Another challenge is the vital role of trust. Today’s virtual capabilities allow long-distance mentoring but hinder trust-building. Emelo includes guidelines for trust building and many other facets of modern mentoring in this eloquent and compelling addition to the personal development literature.
Today’s guest blogger, Kevin Short, is the author of Sell Your Business For An Outrageous Price (AMACOM Books, 2014), and the Managing Partner and CEO of Clayton Capital Partners, a St. Louis-based investment banking firm specializing in the sale and purchase of mid-size companies.
Have you ever wondered why similar, mid-market companies sell at wildly divergent prices? I noticed the discrepancy between ordinary and outrageous prices years ago and decided to find the answer.
First, I defined “outrageous price” as one that is at least two times the EBITDA multiple of an average company in its industry. Second, I looked at leverage; the leverage that drives prices up when sellers have it and holds prices in check when buyers have it. Finally, I looked at the transaction process: could we use it to produce an outrageous price?
I started with a four-step Proactive Sale Strategy™ to transform good prices into great ones and to maximize a seller’s probability of closing.
Step One assesses readiness of the company and its owner for sale and addresses any areas that are not sale-ready.
During Step Two we dissect all of the information that we collect in preparation for a buyer’s due diligence to save time later and reduce the risk of a failure to close.
In Step Three we identify a company’s competitive advantage and search for an existing or potential fit between the seller’s competitive advantage and a buyer’s need. We then determine how a seller’s company: (1) can (or could, if given time and preparation) meet a buyer’s immediate need, or (2) could pose an imminent threat to a buyer.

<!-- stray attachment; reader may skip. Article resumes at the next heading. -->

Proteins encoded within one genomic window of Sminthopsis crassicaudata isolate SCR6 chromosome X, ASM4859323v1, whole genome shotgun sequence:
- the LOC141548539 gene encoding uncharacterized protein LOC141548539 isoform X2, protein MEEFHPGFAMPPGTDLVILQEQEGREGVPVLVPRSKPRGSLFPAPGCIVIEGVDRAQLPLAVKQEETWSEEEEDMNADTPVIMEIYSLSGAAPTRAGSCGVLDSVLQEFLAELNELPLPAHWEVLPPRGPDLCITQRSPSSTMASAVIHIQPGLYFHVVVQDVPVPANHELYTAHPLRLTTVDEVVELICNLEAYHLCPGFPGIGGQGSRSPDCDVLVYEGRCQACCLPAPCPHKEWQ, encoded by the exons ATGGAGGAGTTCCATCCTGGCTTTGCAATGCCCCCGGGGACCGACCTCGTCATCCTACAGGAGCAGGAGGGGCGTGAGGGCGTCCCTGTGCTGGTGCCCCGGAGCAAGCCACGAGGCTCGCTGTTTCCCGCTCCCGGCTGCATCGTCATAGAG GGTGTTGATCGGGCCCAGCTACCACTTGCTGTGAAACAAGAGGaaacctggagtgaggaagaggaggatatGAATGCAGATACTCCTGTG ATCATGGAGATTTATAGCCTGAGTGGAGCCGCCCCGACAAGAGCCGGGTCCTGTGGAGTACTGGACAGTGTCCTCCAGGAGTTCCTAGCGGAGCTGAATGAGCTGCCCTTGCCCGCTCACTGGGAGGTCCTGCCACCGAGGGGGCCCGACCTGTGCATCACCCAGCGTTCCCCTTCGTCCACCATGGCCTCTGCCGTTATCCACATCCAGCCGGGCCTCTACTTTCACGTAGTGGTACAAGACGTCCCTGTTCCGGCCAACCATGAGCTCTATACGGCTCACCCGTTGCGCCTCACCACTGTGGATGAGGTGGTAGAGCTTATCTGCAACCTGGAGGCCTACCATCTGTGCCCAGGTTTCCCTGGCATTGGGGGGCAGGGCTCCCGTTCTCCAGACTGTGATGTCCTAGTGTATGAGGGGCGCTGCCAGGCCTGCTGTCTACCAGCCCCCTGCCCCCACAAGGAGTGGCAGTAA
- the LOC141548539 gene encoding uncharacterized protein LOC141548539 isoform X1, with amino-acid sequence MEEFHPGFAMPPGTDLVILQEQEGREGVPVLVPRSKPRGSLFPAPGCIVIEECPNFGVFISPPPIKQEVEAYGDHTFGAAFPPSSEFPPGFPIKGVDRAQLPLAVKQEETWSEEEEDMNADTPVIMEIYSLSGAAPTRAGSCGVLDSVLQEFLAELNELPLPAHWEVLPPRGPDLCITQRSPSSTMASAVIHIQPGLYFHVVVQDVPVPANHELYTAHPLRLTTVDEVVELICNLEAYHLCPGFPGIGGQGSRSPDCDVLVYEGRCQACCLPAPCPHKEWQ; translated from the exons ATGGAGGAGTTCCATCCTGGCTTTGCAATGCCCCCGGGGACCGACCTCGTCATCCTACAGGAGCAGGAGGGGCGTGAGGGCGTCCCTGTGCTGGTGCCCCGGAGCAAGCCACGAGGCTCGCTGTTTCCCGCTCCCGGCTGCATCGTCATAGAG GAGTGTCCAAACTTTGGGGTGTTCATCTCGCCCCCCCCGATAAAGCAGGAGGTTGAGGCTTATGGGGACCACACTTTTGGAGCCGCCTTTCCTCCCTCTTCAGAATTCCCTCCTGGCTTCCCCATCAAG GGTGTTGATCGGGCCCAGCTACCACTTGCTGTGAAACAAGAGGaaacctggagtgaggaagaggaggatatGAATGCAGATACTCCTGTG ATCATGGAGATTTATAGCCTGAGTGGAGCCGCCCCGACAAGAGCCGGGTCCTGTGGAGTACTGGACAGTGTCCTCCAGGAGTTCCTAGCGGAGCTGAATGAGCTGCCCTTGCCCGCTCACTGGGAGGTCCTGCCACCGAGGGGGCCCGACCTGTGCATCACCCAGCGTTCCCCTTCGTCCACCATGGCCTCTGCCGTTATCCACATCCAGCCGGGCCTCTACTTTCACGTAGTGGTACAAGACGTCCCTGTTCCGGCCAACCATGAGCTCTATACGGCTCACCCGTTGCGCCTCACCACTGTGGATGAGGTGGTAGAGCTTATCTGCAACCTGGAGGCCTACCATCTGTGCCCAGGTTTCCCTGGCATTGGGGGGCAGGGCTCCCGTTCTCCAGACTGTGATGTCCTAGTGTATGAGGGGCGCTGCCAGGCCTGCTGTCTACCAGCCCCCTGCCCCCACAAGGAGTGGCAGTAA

Step Four focuses on potential buyers: which ones can use their significantly greater resources (such as access to capital or more efficient processes) to make more money from a company than can its current owner?
At the end of this process, owners decide if they want to go for an outrageous price. If so, we look for the following four items that I learned (after analyzing numerous outrageous price sales) must be present:
 $10M – $250M of value
- A competitive advantage that can be leveraged to cause a buyer pain or create gain.
- An “outrageous buyer” active in the marketplace who has deep pockets, is motivated to eliminate pain or create gain and has an internal champion pushing to make the deal.
III. A seller who can trust their advisor enough to follow his or her lead, is self-disciplined enough to resist the temptation to talk to buyers or jump ship when the seas get rough, and has an ability to act.
- A transaction advisor who knows how to orchestrate the Outrageous Price Process™. That advisor must understand why a company is successful and be able to communicate to buyers how the acquisition will bring it gain or relieve pain.
The success of this process is dependent on the presence of each of these elements but not necessarily on a strong M&A market. I’ve used it under varying marketing conditions and in all types of industries. Check out my book to learn whether your company could sell for an outrageous price.
To learn more about selling a business, join Kevin Short at our Soundview Live webinar on September 3rd: An Insider’s Guide to Getting More for Your Business.
More Recent Articles